Installation – 2:30- 4:00 – Art Gallery – UCM Art Center
- Elizabeth A. Baker – OBJECT STUDIES – obsoleteData
Elizabeth A. Baker, Concept Creator, amplified illuminated manuscript
An offshoot of SURFACE STUDIES, a set of works which explore the process of two-dimensional representation of a three-dimensional object that is then interpreted in the undefined dimensional world of sound — OBJECT STUDIES takes a new approach to the process, three-dimensional objects are described on paper using the fairly antiquated technique of illuminated manuscript on a special contact amplified surface designed in tandem with a close miking system to capture the sounds of nibs, ink, and paper. Sounds from the illuminated manuscript process are processed in real time through the use of interactive gesture based technology, that at once highlights the preciousness of sound, whilst exploiting the spaciousness of a performance hall. The product of OBJECT STUDIES is a letter, which serves as a score for another realisation of SURFACE STUDIES — whereby a performer uses the description of an object they haven’t seen to interpret the energy of that object through the medium of sound — as such any performance of OBJECT STUDIES ends when the letter has been fully addressed and sealed with a wax stamp.
In Obsolete Data the objects to be described in illuminated manuscript are things that have been used for the storage or dissemination of data in the past, that have been discarded or otherwise replaced by newer technology. A tertiary discovery of these objects might include bringing them into the amplified zone and allowing sounds made by respectful touch exploration to become a counterpoint to the sound of letter writing. Examples of obsolete tech to be used in performance include — paper maps, a rolodex, 8” floppy diskettes, punch tape, a dot matrix printer, reel tape, internal computer parts, physical calculator, DAT tapes, lantern signals, physical books, slides, clay tablets, slate tablets, hand recorders, cassette tapes, laser discs, typewriters, pictographs, printing press typeface, and any other tools used to record, decode, or otherwise disseminate information from person to person.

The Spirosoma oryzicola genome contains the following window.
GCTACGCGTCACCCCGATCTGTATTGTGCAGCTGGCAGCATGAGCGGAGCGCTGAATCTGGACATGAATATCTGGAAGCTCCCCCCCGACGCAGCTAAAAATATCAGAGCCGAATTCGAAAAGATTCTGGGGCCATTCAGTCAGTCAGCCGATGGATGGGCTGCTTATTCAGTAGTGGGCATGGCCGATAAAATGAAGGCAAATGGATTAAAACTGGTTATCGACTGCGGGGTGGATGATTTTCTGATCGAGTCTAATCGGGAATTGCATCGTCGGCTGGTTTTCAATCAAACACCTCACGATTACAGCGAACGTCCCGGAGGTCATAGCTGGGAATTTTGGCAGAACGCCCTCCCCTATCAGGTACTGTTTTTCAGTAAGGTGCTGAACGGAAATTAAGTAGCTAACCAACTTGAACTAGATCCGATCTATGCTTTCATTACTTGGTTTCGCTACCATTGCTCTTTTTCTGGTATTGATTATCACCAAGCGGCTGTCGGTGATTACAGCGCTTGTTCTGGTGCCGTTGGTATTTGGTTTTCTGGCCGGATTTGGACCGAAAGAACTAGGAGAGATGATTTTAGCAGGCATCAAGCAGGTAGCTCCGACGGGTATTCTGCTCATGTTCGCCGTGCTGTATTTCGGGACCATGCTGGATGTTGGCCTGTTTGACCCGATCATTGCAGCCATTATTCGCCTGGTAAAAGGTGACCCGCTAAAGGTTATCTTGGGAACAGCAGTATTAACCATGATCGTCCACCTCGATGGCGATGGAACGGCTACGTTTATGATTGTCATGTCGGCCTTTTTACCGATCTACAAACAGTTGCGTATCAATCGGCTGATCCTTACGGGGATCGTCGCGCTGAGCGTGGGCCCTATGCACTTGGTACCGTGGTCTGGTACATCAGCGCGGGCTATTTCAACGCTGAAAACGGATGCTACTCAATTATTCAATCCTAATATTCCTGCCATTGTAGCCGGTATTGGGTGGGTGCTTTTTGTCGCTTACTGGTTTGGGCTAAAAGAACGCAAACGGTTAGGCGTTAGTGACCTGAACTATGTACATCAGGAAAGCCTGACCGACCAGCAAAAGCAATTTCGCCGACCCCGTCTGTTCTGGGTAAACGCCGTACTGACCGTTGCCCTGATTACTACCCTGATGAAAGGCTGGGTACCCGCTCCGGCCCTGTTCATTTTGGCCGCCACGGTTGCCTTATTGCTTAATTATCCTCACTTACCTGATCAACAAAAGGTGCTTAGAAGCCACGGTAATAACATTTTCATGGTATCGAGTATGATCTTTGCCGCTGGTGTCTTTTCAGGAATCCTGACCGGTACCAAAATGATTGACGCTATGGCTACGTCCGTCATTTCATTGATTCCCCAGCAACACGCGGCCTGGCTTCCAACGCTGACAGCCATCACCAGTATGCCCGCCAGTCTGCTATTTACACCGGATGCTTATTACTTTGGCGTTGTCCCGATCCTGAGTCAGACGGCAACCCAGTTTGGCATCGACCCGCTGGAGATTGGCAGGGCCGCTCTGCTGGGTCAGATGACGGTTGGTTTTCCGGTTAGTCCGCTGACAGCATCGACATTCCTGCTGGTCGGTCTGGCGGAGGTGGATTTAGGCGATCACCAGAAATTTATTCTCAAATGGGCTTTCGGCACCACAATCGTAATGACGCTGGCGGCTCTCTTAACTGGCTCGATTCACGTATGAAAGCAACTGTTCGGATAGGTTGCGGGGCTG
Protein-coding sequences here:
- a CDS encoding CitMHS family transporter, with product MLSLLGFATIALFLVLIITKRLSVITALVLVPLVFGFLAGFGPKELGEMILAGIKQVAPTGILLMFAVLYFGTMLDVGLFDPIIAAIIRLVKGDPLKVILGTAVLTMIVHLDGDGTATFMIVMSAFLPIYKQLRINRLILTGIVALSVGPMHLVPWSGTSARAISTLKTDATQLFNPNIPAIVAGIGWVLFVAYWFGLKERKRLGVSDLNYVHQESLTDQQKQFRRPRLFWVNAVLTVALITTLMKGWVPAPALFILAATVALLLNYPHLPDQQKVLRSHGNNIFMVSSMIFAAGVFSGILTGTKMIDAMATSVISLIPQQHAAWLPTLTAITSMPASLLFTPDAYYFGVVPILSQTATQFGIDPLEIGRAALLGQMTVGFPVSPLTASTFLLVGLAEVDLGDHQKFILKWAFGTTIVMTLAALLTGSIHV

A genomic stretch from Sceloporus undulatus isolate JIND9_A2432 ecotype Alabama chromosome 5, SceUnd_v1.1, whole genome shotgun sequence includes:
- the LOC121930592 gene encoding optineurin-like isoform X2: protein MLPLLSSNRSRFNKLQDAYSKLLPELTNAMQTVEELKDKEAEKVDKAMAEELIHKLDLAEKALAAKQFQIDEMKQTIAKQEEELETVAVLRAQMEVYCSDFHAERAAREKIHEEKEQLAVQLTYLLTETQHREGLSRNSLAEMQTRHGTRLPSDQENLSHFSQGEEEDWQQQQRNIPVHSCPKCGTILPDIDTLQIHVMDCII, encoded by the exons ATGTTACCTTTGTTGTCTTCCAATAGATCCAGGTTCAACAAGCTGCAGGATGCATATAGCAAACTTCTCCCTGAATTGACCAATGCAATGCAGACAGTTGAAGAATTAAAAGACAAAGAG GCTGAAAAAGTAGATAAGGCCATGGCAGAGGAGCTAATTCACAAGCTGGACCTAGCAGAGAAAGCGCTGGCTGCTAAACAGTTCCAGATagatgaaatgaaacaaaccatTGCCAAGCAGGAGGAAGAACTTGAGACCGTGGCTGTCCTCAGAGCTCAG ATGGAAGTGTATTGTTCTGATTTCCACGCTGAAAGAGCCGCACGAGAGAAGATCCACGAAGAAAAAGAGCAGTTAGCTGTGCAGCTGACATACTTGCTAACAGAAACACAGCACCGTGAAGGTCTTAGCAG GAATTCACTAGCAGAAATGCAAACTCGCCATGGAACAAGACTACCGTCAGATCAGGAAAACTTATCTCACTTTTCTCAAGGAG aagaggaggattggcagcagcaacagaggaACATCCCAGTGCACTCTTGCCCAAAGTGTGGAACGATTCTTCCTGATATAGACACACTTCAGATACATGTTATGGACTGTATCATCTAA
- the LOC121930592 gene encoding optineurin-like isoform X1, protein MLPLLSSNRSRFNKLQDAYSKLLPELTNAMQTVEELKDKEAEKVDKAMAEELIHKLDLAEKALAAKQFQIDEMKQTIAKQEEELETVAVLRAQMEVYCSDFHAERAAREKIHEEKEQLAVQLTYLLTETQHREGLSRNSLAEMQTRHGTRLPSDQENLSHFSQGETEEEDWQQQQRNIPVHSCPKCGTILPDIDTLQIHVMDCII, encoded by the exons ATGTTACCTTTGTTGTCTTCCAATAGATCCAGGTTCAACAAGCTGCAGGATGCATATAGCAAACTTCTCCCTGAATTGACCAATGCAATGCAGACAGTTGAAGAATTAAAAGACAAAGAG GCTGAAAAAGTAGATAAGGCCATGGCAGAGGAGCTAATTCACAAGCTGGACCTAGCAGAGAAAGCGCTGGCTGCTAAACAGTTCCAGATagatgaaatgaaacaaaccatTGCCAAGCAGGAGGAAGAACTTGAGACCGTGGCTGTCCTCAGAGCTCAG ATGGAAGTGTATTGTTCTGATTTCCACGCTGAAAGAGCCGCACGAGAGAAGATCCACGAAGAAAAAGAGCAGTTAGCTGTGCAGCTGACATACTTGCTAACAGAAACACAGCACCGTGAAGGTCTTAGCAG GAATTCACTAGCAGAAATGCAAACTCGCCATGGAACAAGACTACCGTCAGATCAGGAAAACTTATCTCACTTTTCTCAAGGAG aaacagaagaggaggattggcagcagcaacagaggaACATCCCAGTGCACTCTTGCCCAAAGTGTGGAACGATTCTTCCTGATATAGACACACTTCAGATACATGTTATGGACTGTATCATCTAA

Eschewing the collection of traditional titles that describe single elements of her body of work, Elizabeth refers to herself as a “New Renaissance Artist” that embraces a constant stream of change and rebirth in practice, which expands into a variety of media, chiefly an exploration of how sonic and spatial worlds can be manipulated to personify a variety of philosophies and principles both tangible as well as intangible. Elizabeth has received recognition from press as well as scholars, for her conceptual compositions and commitment to inclusive programming. In addition to studies of her work, Elizabeth has been awarded several fellowships, grants, and residencies, in addition to sponsorships from Schoenhut Piano Company and Source Audio LLC. As an experimental filmmaker, her work has been shown at festivals including Women of the Lens (United Kingdom), and the African Smartphone International Film Festival (Nigeria). As a solo recording artist, Elizabeth is represented by Aerocade Music, her first solo album on the California-based label Quadrivium released worldwide in May 2018 to rave reviews. She is founder of the Florida International Toy Piano Festival, The New Music Conflagration, Inc., author of three books, and the subject of a number of scholarly articles, thesis papers, and other academic research. In March 2018, Elizabeth retired from nonprofit arts administration to focus on her international solo career, though she remains committed to the community through workshops and public speaking engagements. Elizabeth is a recipient of a 2019-2020 Individual Artist Grant from the State of Florida as well as a commission for The Great Black Music Ensemble through the American Composers Forum (ACF) Connect programme in partnership with The Association for the Advancement of Creative Musicians (AACM Chicago). Fanfare Magazine proclaimed in Fall 2019 “Perhaps Baker will be the Pauline Oliveros of her generation, and perhaps she will be more than that.”